A savings account at a bank or credit union is a safe, convenient way to meet a financial goal. A basic savings account is a tried and true way to save for a down payment on a house, or build an emergency fund to handle unexpected expenses.
The money you put in a bank account is insured by the Federal Deposit Insurance Corporation (FDIC), an independent agency of the U.S. government. There's comparable protection for credit union deposits from the National Credit Union Share Insurance Fund. With this protection, your deposits are secure up to the maximum coverage that Congress has approved, even if your bank or credit union goes out of business.
The exact amount of insurance at each bank depends on two factors—the kinds of accounts you have and the way those accounts are registered:
Single accounts: Your total deposits in all the checking and savings accounts you own solely in your own name are currently insured up to $250,000.
Joint accounts: Your total share of all the checking and savings accounts you own jointly with others is currently insured up to $250,000.
Savings accounts give you the convenience and flexibility to make as many deposits as you like, whenever you like. Savings accounts offer few withdrawal restrictions and low minimum deposit requirements.
Be aware that some banks might require a minimum monthly balance and charge you a fee if your balance falls below that minimum. Not all banks require minimum balances. If your savings balance tends to be low, shop around and consider these fees when you choose your bank.
Many banks also offer flexible account alternatives for children, college students, senior citizens and for people whose income falls below certain limits. Comparison shop, and know what features the account provides.
One small inconvenience of a basic savings account is that you can’t pay your bills from it. You also can’t transfer money from it to any other person or financial institution. But you usually can transfer funds electronically from your savings account to your checking account, or withdraw funds from your savings account and deposit them in another. And keep this in mind: federal regulations limit you to six transfers of money from your savings account over any four-week period.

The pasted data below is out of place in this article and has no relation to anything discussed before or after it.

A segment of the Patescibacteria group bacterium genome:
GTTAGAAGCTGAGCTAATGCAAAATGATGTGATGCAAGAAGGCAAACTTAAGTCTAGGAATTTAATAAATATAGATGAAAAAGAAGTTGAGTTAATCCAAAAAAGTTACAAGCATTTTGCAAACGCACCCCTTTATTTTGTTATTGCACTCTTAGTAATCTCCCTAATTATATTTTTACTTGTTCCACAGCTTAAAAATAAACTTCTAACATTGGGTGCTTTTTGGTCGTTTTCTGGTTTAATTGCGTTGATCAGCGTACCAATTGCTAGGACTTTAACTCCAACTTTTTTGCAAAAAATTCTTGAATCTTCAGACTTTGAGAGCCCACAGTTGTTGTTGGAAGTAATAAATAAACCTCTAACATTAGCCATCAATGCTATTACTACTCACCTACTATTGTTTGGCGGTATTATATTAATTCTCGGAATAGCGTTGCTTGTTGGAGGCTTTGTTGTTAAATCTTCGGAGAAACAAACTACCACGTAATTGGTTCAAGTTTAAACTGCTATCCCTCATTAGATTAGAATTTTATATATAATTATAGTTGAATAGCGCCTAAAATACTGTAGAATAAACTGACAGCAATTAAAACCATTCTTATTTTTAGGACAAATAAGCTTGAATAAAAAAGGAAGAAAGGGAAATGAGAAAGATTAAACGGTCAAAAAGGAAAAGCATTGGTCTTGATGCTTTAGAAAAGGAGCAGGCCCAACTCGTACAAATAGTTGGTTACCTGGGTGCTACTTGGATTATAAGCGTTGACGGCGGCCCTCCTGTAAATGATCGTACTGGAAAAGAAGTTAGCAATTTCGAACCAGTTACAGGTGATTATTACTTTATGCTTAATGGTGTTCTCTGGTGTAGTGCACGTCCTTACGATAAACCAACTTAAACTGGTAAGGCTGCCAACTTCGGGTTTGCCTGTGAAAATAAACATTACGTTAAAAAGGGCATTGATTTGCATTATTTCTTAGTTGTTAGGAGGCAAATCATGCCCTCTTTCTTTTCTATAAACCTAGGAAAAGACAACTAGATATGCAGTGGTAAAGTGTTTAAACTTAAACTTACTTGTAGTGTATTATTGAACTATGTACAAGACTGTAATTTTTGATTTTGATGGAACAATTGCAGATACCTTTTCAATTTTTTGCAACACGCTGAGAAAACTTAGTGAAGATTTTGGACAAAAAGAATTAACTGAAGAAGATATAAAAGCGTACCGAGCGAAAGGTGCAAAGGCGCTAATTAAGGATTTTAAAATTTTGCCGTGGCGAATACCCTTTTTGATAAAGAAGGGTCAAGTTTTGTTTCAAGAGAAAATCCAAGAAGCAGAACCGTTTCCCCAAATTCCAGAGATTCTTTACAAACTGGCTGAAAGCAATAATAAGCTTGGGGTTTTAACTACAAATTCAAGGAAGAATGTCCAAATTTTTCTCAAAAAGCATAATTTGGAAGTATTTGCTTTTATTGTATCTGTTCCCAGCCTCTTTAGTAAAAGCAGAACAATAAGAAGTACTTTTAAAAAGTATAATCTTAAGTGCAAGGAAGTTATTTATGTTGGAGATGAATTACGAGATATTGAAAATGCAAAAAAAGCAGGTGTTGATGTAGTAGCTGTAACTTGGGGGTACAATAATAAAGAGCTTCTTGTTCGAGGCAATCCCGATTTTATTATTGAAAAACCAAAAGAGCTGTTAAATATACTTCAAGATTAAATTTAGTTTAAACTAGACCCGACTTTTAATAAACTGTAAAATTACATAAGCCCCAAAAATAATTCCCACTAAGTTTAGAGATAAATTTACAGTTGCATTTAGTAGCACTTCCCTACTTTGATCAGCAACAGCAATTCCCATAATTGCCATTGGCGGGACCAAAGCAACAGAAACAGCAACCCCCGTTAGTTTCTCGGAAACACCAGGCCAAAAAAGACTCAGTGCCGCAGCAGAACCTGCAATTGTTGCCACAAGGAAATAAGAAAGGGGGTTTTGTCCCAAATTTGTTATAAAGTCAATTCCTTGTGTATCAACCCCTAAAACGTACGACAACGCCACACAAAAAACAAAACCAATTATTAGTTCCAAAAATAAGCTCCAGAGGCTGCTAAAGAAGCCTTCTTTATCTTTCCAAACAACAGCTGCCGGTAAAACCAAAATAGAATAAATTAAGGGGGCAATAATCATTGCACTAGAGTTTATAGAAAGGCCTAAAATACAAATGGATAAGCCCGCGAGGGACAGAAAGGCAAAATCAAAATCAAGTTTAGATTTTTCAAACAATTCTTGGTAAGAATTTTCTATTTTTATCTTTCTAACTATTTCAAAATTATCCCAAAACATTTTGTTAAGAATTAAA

Savings accounts also pay interest. Since they are so conveniently flexible, basic savings accounts often pay the lowest interest rates of any bank savings alternative. However, banks compete for your deposits, and may offer substantially higher interest or other benefits for opening an account.
Most savings accounts pay compound interest. This means that your earnings are added to the balance to create a larger base on which future interest is paid. The bank will tell you whether the interest compounds daily, monthly, or on some other schedule, and when the interest is credited to your account. The more frequently it compounds, the faster your earnings will accumulate. You generally begin to earn interest as soon as the money goes into your account, and that interest continues to accrue until you withdraw.
The bank will also tell you the basic interest rate and the annual percentage yield (APY). The APY is larger than the basic, or nominal, rate since it takes into account the impact of compounding. Banks often advertise the APY. It more accurately reflects the amount of interest the account will actually pay, and it makes the savings account a more attractive place to park your money. At times when interest rates are extremely low, the pennies you earn on your savings might not seem like much—but even they add up over time.
It pays to compare interest rates. Even a small difference in the rate can result in a substantial difference in the interest you earn. Use a savings calculator to see how a consistent approach to saving can make your money grow.
For more information about bank products, visit www.finra.org.
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